Will My Baby’s Brachial Plexus Injury Cause Permanent Damage?

Crying infant

If you experienced a difficult vaginal delivery and later notice signs that your baby seems to be having trouble moving his arm or hand, he may have suffered an injury to the nerves around his shoulder known as the brachial plexus. Your doctor may tell you the weakness is temporary, but, in some cases, the damage is permanent and you may need the help of a medical malpractice attorney to get the financial assistance you will need to care for your baby.

How Did This Happen?

In a brachial plexus injury, the nerves in the shoulder area are damaged, which can cause weakness or paralysis in the baby’s arm. This can happen during difficult deliveries, including the delivery of larger-than-average babies, breech deliveries, and deliveries during which the shoulder gets stuck after the baby’s head emerges, known as shoulder dystocia. During these problematic births, any of the following can happen:

  • The infant’s shoulder is grabbed and pulled during a head-first delivery.
  • Pressure is put on the baby’s raised shoulder during a breech (bottom-first) delivery.
  • The baby’s head and neck are pulled to the side as the shoulders pass through the birth canal.

Symptoms and Diagnosis

Depending on the extent of the damage to the nerves, the baby may demonstrate weakness in all or just part of his arm. While weakness restricted to just the upper arm is known as a brachial plexus injury, conditions affecting more of the arm are identified as follows:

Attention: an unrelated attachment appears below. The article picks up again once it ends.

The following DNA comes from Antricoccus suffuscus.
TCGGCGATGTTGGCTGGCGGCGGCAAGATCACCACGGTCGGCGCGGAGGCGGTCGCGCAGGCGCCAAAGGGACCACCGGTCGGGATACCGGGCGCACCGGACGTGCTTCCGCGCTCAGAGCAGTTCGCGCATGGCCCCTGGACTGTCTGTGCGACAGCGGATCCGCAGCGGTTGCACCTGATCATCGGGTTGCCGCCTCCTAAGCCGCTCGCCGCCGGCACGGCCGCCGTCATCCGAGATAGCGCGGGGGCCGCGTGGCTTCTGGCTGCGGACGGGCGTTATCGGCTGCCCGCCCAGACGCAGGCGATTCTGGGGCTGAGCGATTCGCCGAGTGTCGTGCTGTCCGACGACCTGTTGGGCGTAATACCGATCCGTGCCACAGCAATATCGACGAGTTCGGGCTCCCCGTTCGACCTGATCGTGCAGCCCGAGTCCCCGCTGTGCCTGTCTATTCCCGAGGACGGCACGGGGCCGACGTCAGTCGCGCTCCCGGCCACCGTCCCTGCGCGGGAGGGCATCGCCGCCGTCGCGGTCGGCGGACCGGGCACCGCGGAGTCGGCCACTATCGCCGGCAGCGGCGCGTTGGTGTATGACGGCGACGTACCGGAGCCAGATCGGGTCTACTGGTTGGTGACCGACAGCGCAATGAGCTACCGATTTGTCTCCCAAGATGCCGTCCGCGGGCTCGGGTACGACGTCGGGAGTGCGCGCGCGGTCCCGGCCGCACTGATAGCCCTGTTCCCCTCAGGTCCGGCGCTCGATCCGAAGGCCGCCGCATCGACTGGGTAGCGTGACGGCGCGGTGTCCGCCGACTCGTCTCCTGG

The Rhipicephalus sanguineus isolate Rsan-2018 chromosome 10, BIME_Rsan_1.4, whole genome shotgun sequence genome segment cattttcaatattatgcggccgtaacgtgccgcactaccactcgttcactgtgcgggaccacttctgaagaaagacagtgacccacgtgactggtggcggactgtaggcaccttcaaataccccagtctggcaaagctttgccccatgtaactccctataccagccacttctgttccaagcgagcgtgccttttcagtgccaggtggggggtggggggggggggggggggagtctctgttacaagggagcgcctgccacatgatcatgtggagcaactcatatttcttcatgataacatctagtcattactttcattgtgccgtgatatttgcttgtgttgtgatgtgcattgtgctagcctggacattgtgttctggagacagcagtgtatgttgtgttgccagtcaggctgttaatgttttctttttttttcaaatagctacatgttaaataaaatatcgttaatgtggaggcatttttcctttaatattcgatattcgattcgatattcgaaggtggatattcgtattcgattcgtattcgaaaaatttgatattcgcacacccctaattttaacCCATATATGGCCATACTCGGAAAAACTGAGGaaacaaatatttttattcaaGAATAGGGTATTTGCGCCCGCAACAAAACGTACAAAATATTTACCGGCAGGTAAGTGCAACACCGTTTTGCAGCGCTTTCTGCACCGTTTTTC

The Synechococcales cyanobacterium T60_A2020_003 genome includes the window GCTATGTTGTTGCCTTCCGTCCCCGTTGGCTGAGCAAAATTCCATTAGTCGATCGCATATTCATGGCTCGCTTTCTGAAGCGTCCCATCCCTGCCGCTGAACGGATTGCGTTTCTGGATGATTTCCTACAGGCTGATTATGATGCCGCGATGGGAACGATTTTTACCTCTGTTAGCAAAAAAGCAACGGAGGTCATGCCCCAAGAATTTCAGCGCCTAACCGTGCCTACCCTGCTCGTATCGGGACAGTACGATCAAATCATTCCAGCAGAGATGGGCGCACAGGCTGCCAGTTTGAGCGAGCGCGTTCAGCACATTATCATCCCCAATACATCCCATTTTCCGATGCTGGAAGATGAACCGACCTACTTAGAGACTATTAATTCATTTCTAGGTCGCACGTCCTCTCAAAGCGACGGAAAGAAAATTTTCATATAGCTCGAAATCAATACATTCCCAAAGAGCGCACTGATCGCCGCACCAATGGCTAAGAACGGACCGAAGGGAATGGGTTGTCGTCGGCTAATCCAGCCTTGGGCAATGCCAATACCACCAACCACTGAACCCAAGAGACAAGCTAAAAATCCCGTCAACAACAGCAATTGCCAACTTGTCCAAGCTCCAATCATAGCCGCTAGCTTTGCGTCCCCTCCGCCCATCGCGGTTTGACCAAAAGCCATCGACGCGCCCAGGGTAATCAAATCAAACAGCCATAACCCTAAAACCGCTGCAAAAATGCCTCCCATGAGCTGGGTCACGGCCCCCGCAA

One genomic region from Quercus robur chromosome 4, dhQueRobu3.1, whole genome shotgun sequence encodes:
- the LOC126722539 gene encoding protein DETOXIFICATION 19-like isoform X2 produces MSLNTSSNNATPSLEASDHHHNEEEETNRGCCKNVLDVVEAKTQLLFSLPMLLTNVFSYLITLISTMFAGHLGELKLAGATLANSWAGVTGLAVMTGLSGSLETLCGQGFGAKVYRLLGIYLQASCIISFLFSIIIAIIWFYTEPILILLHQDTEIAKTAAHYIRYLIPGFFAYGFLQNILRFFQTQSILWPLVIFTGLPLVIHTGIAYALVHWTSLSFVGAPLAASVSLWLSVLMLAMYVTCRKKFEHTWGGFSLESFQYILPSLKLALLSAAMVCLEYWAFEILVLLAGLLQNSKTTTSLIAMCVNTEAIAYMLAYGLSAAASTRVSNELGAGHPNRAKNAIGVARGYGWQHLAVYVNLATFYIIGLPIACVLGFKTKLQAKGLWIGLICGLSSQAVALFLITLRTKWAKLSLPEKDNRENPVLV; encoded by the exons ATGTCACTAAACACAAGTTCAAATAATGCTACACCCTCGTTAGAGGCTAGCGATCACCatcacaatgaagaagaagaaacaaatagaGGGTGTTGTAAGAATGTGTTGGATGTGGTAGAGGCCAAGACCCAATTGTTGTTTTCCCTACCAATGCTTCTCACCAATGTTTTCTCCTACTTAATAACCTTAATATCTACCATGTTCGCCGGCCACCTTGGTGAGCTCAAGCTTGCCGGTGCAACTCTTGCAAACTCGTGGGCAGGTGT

• Erb’s paralysis. In this condition, both the upper and lower parts of the arm are affected.
  • Klumpke paralysis. Along with the upper and lower arm, this condition also affects the hand, impeding the baby’s ability to make a fist or grasp objects.

Symptoms of the injury are usually apparent immediately after birth, but, with short hospital stays for new mothers, they frequently go unnoticed. Signs you may notice soon after bringing your baby home include:

  • No movement in the baby’s upper or lower arm or hand.
  • Absence of the Moro reflex—a movement reaction to a sudden loss of support—on the affected side.
  • Arm bent at the elbow and held against the body.
  • Weak or decreased grip on the affected side.

Gentle massage and range-of-motion exercises may help the newborn regain use of the arm. If the condition does not improve after a few weeks, a specialist should be consulted; surgery may be necessary.

Whose Fault Is It?

While you may not want to place blame on the doctor or hospital for your baby’s injury, the fact is that your baby did not have a brachial plexus injury before he was delivered. The doctor’s or midwife’s actions and the decision to not perform a Caesarian section led to the injury your baby has suffered. If the damage turns out to be permanent, your child will have a lifelong disability. Call us toll free at (217) 394-5885 to find out how we can help.